COMEX INSIGHTS 13-JULY-2018
In last week’s Gold Technical Outlook, prices had responded to critical support at 1236/39- a region, “defined by the 78.6% retracement of the December lows & the 78.6% retracement and converges on basic uptrend support extending off the late 2016-low as well as the median-line of the descending pitchfork formation we’ve been tracking since the April high.”
Price failed to close above the monthly opening range highs early in the week with the subsequent pullback once again eyeing the yearly lows.
Bottom line: Gold has responded to key weekly support and the immediate focus is on the June opening range with the broader downtrend at risk near-term while above 1236. From a trading standpoint, we’re on the lookout for a low / long-entries while above 1239.
Crude Oil is a naturally occurring liquid fossil fuel resulting from plants and animals buried underground and exposed to extreme heat and pressure. Crude oil is one of the most demanded commodities and prices have significantly increased in recent times.
The US crude oil price is more stable Thursday after news of a huge draw in US oil inventories.
That suggests Wednesday’s tumble on news that Libya is reopening four oil export terminals was overdone.
The recovery was prompted by a report from the US Energy Information Administration that US crude oil inventories fell by 12.6 million barrels in the week to July 6, almost three times the drop expected.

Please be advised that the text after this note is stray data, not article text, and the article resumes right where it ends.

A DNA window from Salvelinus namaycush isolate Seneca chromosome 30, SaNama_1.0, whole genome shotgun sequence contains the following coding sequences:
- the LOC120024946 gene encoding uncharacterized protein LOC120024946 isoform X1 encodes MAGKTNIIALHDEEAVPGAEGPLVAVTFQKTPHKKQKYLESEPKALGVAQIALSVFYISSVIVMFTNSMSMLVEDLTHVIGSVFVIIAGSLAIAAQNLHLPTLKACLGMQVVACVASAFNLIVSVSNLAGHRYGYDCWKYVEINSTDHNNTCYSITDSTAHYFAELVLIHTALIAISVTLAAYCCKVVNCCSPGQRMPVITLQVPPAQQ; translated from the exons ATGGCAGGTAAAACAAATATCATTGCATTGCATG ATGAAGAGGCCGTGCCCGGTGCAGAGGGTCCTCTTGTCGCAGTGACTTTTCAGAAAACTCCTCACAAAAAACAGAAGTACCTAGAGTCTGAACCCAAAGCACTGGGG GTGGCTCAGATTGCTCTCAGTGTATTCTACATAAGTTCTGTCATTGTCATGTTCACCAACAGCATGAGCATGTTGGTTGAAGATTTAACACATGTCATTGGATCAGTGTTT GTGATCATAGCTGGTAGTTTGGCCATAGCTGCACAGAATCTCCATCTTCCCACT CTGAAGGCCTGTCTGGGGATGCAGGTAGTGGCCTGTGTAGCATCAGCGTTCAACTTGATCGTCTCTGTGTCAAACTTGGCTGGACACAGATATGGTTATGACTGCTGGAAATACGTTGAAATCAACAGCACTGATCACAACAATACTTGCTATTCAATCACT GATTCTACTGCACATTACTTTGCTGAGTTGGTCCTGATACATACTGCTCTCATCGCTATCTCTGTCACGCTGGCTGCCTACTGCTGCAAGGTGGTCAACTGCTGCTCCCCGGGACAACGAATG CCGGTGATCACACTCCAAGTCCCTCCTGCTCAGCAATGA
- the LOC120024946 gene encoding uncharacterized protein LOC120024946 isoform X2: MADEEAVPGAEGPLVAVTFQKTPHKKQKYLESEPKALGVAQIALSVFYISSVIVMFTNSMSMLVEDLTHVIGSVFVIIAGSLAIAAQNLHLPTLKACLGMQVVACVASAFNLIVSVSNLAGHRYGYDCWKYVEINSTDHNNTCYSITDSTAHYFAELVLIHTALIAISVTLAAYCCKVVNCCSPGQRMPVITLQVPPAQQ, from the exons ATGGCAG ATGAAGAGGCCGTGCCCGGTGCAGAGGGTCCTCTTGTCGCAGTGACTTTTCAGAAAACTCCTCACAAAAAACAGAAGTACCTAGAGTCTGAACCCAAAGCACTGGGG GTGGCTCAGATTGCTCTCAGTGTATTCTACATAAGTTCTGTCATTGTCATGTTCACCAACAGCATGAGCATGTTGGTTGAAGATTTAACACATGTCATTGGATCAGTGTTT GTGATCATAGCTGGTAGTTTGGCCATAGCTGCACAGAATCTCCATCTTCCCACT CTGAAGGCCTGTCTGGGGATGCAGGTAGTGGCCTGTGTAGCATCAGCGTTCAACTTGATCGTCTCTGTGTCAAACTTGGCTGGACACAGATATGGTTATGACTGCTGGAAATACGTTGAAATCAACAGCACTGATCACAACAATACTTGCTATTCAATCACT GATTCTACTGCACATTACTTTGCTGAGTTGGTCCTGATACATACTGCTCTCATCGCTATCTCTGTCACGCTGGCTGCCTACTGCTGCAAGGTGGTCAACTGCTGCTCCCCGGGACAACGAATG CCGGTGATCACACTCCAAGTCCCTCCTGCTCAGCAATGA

Bottom Line: Traders are further net-long than yesterday and last week, and the combination of current sentiment and recent changes gives us a stronger US crude oil bearish contrarian trading bias.
Copper fell by over 58% between February 2011 and January 2016.
By late-2017 it looked like the commodity was finally out of the woods as the price rose to almost $3.30.
According to the news, the sharp decline is caused by the trade war between the United States and China.
By the summer of 2012, top quality Iowa farmland that traded hands for about $4000 an acre in 2006 soared past $15,000 while farm income more than doubled from 2006 to 2013.
In 2017, China took in 57% of US soybean exports. Early this year, the USDA estimated that within a decade, China would absorb 70% of US soybean exports
Accumulated exports of US soybeans to China for the marketing year have fallen 27 million metric tons, 20.5% less than this time last year.
U.S. soybean prices have now fallen from about $10.50 per bushel in late May to $8.60 as of last Friday’s close.
Call the U.S. farmer, and Illinois and Iowa in particular, collateral damage in what is now becoming a broader trade battle
Next, tariffs will begin to stifle U.S. economic growth as the price of affected goods begins to bite into household paychecks.
The collapse of iron ore prices in the face of oversupply has been threatened for the last few years.
Following massive investments in Australia and Brazil, oversupply was expected to hit dwindling demand on the back of a cooling Chinese property market and an environmental crackdown on excess steel production.
Yet despite repeated dire warnings, prices have, if anything, gone the other way, rising to over $67 per ton during May and only falling back during the following month.
Finally, it seems gravity is reasserting itself and prices are beginning to ease.
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